The Shootout Band and a nameless if good pickup band led by John Sharples at the Mercury, 3/22/15
Cover bands get very little space here for reasons that should be obvious, but the Shootout Band devote themselves to doing a scary-good replication of Richard & Linda Thompson’s Shoot Out the Lights, Erica Smith shattering in her role as Linda Thompson and Bubble’s Dave Foster doing a spot-on-Richard. Afterward, multi-instrumentalist John Sharples led a similarly talented bunch song by song through Graham Parker’s cult favorite Squeezing Out Sparks album

Ensemble Hilka, Black Sea Hotel and the Ukrainian Village Voices at the Ukrainian Museum, 4/25/15
In their first performance in over three years (see Lazy Lions above), the Ukrainian choral group ran through a rustic, otherworldly performance of ancient songs from the area around the Chernobyl nuclear disaster site. Innovative Bulgarian/Balkan trio Black Sea Hotel and then the esteemed East Village community singers were no less otherworldly.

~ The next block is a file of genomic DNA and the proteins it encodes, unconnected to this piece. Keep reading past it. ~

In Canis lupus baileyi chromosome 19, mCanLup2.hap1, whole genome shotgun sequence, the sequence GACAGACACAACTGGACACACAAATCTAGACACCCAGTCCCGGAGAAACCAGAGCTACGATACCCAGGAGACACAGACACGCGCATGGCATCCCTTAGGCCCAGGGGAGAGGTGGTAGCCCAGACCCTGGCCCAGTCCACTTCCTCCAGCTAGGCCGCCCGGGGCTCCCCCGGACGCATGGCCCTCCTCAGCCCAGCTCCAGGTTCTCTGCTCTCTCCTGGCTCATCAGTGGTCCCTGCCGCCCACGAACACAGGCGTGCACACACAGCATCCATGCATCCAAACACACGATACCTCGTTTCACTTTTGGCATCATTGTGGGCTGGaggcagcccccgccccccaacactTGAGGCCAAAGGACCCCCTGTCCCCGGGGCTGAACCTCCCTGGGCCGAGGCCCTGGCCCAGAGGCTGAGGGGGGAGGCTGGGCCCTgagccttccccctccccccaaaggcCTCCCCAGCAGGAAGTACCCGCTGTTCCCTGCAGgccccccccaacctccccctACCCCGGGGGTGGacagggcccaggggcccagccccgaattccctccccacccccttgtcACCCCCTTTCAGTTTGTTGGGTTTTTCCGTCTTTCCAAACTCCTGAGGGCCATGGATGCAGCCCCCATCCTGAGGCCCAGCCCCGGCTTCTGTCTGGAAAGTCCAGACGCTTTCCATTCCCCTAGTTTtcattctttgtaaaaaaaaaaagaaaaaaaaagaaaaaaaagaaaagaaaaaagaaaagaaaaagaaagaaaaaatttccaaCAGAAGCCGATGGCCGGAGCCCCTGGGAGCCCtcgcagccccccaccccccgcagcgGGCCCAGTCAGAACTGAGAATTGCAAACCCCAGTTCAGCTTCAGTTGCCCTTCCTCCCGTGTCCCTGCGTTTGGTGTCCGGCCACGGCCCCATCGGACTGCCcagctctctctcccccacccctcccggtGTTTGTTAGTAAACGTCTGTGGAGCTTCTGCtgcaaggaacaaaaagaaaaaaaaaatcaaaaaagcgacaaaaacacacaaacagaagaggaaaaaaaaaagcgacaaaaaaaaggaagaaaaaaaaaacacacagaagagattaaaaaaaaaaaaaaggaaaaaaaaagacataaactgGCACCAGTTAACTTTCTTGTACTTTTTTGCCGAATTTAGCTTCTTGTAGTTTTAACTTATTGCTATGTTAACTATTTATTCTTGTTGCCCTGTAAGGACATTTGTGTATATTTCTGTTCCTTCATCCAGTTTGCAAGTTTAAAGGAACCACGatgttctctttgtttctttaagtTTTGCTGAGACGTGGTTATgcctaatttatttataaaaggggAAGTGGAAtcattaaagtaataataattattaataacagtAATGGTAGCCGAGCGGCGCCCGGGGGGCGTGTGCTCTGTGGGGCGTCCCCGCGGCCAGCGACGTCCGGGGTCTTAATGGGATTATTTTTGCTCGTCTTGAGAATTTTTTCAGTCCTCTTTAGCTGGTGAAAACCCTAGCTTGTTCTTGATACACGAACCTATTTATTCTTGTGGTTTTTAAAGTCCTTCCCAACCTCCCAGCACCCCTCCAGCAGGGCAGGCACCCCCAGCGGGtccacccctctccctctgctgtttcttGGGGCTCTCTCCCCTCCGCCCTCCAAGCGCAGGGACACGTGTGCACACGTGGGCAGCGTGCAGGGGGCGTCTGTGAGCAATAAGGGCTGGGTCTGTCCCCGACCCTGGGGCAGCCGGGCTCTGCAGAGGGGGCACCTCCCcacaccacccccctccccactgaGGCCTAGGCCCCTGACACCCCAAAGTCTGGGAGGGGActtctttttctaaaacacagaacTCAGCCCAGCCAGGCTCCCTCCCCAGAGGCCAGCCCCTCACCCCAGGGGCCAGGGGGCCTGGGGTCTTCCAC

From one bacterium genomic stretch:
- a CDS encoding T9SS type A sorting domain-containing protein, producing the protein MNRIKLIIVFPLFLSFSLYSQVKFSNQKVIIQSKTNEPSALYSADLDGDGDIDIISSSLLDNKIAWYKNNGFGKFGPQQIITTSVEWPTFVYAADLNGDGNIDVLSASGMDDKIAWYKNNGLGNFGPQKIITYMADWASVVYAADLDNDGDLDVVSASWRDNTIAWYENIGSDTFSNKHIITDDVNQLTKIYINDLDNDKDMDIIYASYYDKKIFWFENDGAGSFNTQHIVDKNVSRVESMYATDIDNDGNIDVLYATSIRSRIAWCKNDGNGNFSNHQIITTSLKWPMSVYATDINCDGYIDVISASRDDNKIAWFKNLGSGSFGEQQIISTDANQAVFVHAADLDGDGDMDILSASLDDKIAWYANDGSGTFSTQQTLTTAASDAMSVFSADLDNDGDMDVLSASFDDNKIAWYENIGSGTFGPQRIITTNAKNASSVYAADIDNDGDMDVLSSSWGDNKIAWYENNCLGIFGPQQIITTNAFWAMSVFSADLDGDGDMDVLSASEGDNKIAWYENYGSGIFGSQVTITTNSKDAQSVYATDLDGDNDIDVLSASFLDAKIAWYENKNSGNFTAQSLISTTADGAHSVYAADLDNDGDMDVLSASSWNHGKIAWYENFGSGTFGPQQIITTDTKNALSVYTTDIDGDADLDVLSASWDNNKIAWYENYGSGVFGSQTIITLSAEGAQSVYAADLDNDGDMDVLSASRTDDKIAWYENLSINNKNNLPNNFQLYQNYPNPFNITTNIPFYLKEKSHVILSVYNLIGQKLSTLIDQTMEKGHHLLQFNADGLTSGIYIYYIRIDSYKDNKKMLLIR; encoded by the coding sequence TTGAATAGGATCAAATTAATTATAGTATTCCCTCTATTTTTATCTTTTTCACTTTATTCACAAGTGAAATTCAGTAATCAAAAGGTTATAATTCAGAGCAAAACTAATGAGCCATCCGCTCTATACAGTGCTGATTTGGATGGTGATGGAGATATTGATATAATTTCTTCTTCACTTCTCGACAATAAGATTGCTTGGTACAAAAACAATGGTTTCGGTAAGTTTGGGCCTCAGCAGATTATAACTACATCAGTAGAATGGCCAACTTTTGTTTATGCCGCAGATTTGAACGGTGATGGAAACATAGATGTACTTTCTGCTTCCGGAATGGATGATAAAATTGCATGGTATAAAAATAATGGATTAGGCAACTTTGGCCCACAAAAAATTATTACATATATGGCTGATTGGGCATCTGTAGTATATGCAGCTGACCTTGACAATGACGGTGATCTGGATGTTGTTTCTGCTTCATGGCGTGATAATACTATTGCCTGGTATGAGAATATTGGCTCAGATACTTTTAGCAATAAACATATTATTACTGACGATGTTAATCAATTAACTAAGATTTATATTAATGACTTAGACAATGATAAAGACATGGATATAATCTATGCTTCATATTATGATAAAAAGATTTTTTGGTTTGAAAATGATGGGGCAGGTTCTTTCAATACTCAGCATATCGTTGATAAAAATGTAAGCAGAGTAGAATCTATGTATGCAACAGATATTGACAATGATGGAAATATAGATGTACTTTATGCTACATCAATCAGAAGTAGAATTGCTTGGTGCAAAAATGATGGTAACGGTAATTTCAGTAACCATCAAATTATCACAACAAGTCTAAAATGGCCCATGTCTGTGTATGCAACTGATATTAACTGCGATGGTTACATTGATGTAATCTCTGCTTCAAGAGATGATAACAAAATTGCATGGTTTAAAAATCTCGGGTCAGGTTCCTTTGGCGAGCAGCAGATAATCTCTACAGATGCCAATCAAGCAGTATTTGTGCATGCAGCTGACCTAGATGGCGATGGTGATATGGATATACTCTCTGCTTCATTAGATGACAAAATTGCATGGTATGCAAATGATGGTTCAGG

Mamie Minch and Laura Cantrell at Union Hall, 5/5/15
Resonator guitar badass and pan-Americana songstress Minch, and then Cantrell – the reigning queen of retro country sounds – each took their elegant rusticity to new places. Cantrell’s final stand of a monthlong residency here, a mighty electric show, was also awfully good.

Emel Mathlouthi and Niyaz at the World Financial Center, 5/8/15
Menacingly triumphant, politically-fueled Arabic art-rock from Mathlouthi and then mystically hypnotic, propulsive Iranian dancefloor grooves from Niyaz.

Rachelle Garniez and Carol Lipnik at Joe’s Pub, 5/14/15
Noir cabaret, stark Americana, soul/gospel and deviously funny between song repartee from multi-instrumentalist Garniez, followed by the magically surreal art-rock of Lipnik and her spine-tingling four-octave voice in a duo show with pianist Matt Kanelos.

Amy Rigby at Hifi Bar, 5/28/15
The final show of her monthlong residency was a trio set with her husband Wreckless Eric and bassist daughter Hazel, a richly lyrical, puristically tuneful, characteristically hilarious career retrospective

Erica Smith, Mary Spencer Knapp, Pete Cenedella, Monica Passin and the Tickled Pinks at the Treehouse at 2A, 5/31/15